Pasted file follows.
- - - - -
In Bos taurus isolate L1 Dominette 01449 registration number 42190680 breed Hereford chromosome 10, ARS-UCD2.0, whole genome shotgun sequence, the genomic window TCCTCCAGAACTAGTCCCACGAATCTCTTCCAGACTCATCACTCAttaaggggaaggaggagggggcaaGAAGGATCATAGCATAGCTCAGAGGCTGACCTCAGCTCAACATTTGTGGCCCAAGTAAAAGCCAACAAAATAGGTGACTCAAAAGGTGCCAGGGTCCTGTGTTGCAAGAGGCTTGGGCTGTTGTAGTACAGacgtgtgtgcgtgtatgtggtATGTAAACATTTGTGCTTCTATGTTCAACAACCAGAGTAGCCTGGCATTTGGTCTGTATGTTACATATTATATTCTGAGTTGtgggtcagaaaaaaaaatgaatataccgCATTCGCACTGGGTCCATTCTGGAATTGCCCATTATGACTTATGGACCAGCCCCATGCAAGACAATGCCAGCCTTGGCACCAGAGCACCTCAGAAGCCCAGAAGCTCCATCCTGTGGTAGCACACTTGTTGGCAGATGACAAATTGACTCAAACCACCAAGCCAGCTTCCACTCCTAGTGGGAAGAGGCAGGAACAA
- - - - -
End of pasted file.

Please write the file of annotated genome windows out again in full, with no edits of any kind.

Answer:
In Bos taurus isolate L1 Dominette 01449 registration number 42190680 breed Hereford chromosome 10, ARS-UCD2.0, whole genome shotgun sequence, the genomic window TCCTCCAGAACTAGTCCCACGAATCTCTTCCAGACTCATCACTCAttaaggggaaggaggagggggcaaGAAGGATCATAGCATAGCTCAGAGGCTGACCTCAGCTCAACATTTGTGGCCCAAGTAAAAGCCAACAAAATAGGTGACTCAAAAGGTGCCAGGGTCCTGTGTTGCAAGAGGCTTGGGCTGTTGTAGTACAGacgtgtgtgcgtgtatgtggtATGTAAACATTTGTGCTTCTATGTTCAACAACCAGAGTAGCCTGGCATTTGGTCTGTATGTTACATATTATATTCTGAGTTGtgggtcagaaaaaaaaatgaatataccgCATTCGCACTGGGTCCATTCTGGAATTGCCCATTATGACTTATGGACCAGCCCCATGCAAGACAATGCCAGCCTTGGCACCAGAGCACCTCAGAAGCCCAGAAGCTCCATCCTGTGGTAGCACACTTGTTGGCAGATGACAAATTGACTCAAACCACCAAGCCAGCTTCCACTCCTAGTGGGAAGAGGCAGGAACAA